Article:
Waveguide Field Equations (Cont’d..)
for TE mode, Ez=0, equation (1) to (4) can be reduced to: (10) (9) (11) (12)

1.3 Parallel Plate Waveguide
The parallel plate waveguide is the simplest type of guide that can support TM and TE Modes, and TEM as well because it’s formed from two plates as shown. The width W is assumed to be much greater than the separation d, so that fringing fields and any x variation can be ignored. A material with permittivity εr and permeability µr is assumed to fill the region between the two plates.

Parallel Plate Waveguide (Cont’d..)
By considering the boundary condition, the magnitude E will change with y, E=0 at y=0 and at y=a but maximum in the middle. Magnitude E will not change with x since x is infinity (no boundary), so the value will constant . The E will along the propagation i.e. +z direction. Thus, y=a z y=0 x

Parallel Plate Waveguide Modes (Cont’d..)
For TM Mode For TM Mode, the magnetic field has its components transverse or normal to the direction of wave propagation, where Hz=0 and a nonzero Ez fields. So, Since the field is gong to +z direction, it can be reduced to only:

Parallel Plate Waveguide TM Modes (Cont’d..)
With , solution for this is: At y=0 Ezs =0 , thus Hence B=0 At y=a Ez =0 This valid if or n=1,2,3,4….

Parallel Plate Waveguide TM Modes (Cont’d..)
Thus with , Then, from equation (5) to (8), since d/dx=0, so only (5) and (7) remain, therefore:

Parallel Plate Waveguide Modes (Cont’d..)
For TE Mode For TE Mode, the electric field has its components transverse or normal to the direction of wave propagation, where Ez=0 and a nonzero Hz fields. So, Since the field is gong to +z direction, it can be reduced to only:

Parallel Plate Waveguide TE Modes (Cont’d..)
With , solution for this is: But, the boundary are that Ex=0 at y=0,a. So that from (10), At y=0 Ex =0 , thus Hence A=0

Parallel Plate Waveguide TE Modes (Cont’d..)
At y=a Ex =0 This valid if or n=1,2,3,4…. Thus with , and get back the solution for Hz,

Parallel Plate Waveguide TE Modes (Cont’d..)
Then, from equation (9) to (12), since d/dx=0, so only (10) and (12) remain, therefore:

1.4 Rectangular Waveguide Modes
For TM Mode For TM Mode, the magnetic field has its components transverse or normal to the direction of wave propagation. At the walls of the waveguide, the tangential components of the E field must be continuous, that is:

Rectangular Waveguide TM Modes (Cont’d..)
For TM mode, Hz=0, then lets: Where X is a function of x and Y is a function of y Then the wave equation becomes:

Transitional Page Rectangular Waveguide TM Modes (Cont’d..)
We divide the equation by XY Transitional Page and then Let’s or and

Rectangular Waveguide TM Modes (Cont’d..)
Solution for both equations: And the whole expression becomes:

Transitional Page Rectangular Waveguide TM Modes (Cont’d..)
We know that the tangential electric fields at the walls of the waveguide must be zero. Then by applying the boundary conditions: Applying boundary condition at x=0 where Ez=0 Transitional Page So C1=0 Applying boundary condition at y=0 where Ez=0 So D1=0

Rectangular Waveguide TM Modes (Cont’d..)
Then the equation reduced to Applying the other boundary condition x=a where Ez =0 E0 and sin kyy cannot be zero This means that sin kxa = mπ = 0 or where m=0,1,2,3,4…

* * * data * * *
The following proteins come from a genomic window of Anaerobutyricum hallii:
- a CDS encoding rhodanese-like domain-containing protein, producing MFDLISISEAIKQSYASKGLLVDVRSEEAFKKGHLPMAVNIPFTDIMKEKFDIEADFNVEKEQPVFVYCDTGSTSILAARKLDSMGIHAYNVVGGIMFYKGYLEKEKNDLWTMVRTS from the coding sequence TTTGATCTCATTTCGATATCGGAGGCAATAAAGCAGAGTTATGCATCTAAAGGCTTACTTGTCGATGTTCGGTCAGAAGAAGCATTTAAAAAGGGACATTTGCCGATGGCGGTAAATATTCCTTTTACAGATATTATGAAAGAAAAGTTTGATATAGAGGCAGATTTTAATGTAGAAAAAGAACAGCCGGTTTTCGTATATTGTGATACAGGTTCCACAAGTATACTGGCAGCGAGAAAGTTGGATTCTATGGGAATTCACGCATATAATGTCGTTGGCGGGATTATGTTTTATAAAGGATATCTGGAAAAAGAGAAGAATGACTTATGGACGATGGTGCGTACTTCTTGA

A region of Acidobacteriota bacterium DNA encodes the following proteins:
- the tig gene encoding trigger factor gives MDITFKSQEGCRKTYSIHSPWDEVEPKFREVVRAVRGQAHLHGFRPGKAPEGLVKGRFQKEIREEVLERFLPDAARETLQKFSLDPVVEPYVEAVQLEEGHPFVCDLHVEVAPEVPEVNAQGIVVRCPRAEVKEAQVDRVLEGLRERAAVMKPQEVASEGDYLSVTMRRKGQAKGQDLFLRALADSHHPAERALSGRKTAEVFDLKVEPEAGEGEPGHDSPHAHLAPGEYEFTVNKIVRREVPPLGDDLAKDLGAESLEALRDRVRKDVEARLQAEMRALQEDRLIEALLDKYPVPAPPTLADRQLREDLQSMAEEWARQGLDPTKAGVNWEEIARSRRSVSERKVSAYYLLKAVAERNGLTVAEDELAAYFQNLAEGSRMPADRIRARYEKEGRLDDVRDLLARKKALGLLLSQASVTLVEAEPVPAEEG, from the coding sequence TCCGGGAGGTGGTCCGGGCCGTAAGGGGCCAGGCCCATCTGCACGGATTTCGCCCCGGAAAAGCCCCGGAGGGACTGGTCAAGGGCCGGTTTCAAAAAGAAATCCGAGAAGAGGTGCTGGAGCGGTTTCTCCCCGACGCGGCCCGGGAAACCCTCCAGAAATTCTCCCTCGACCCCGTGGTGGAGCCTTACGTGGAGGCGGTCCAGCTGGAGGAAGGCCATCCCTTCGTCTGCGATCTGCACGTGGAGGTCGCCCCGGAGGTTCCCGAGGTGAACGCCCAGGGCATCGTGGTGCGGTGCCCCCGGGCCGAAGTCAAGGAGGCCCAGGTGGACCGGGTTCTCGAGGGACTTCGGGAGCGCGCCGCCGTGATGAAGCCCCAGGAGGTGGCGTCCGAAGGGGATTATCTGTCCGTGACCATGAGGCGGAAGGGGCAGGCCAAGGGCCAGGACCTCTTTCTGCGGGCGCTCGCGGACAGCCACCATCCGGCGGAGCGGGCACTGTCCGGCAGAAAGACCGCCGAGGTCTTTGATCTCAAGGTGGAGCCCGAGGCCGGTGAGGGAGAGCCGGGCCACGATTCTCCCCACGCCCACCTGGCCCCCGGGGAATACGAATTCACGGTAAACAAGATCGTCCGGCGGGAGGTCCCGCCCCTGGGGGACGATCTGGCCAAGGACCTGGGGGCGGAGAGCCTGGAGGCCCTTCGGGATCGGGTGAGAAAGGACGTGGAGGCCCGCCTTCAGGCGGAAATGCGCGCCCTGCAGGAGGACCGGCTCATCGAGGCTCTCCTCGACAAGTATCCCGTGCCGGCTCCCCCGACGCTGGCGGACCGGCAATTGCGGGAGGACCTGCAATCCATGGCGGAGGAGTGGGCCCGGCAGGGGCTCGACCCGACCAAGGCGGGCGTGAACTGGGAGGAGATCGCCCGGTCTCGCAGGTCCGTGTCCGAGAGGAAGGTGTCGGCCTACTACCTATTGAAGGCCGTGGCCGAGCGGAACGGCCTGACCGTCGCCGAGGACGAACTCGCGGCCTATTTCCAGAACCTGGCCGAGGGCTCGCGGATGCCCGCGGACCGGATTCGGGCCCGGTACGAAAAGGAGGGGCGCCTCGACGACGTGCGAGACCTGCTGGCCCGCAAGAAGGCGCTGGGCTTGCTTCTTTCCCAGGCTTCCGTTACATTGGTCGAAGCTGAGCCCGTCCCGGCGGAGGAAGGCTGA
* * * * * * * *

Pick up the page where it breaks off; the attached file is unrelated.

Transitional Page Rectangular Waveguide TM Modes (Cont’d..)
Applying the other boundary condition y=b where Ez =0 Transitional Page But E0 and sin kxx cannot be zero, This means that sin kyb = 0 or where n =0,1,2,3,4… So,

Rectangular Waveguide TM Modes (Cont’d..)
Then, substitute Hzs=0 and we have:

Transitional Page Rectangular Waveguide TM Modes (Cont’d..)
and also.. Transitional Page Denote as TMmn ,the field vanish for TM00 , TM10 and TM01. The lowest mode is TM11

Rectangular Waveguide TM Modes (Cont’d..)
Useful relations to be remember, Wave number, The propagation constant is: where

Transitional Page Rectangular Waveguide TM Modes (Cont’d..)
Where we have 3 possibilities depending on k (or ω), m and n: Cutoff mode : Transitional Page At this time, ω is called cutoff angular frequency:

Rectangular Waveguide TM Modes (Cont’d..)
Evanescent mode : We have no propagation at all. These non propagating or attenuating modes are said to be evanescent. Propagating mode :

Transitional Page Rectangular Waveguide TM Modes (Cont’d..)
Where the phase constant becomes: For each mode (combination of m and n) thus has a cutoff frequency fcmn given by: Transitional Page The cutoff frequency is the operating frequency below which attenuation occurs and above which propagation takes place.

Rectangular Waveguide TM Modes (Cont’d..)
The cutoff wavelength, The phase constant, The intrinsic wave impedance, Where, Intrinsic impedance in the medium

Rectangular Waveguide Modes (Cont’d..)
For TE Mode For TE Mode, the electric field has its components transverse or normal to the direction of wave propagation. At the walls of the waveguide, the tangential components of the E field must be continuous, that is:

Transitional Page Rectangular Waveguide TE Modes (Cont’d..)
For TE mode, Ez=0, then lets: Where X is a function of x and Y is a function of y Transitional Page From previous derivation, the wave equation becomes:

Rectangular Waveguide TE Modes (Cont’d..)
Hz cannot impose boundary condition since it is not zero at boundary, so we determine Ex and Ey as follow : From, it becomes: Then reduced to:

Transitional Page Rectangular Waveguide TE Modes (Cont’d..) From,
it becomes: Then reduced to: Transitional Page

Rectangular Waveguide TE Modes (Cont’d..)
Then by applying the boundary conditions: Applying boundary condition at y=0 where Ex=0 So D2=0, then applying boundary condition at x=0 where Ey=0 So C2=0

Transitional Page Rectangular Waveguide TE Modes (Cont’d..)
Applying the other boundary condition x=a where Ey =0 This means that sin kxa = 0 or where m=0,1,2,3,4… Transitional Page Applying the other boundary condition y=b where Ex =0 This means that sin kyb = 0 or where n=0,1,2,3,4…

Rectangular Waveguide TE Modes (Cont’d..)
So, So, Then, substitute Ez=0 and we have: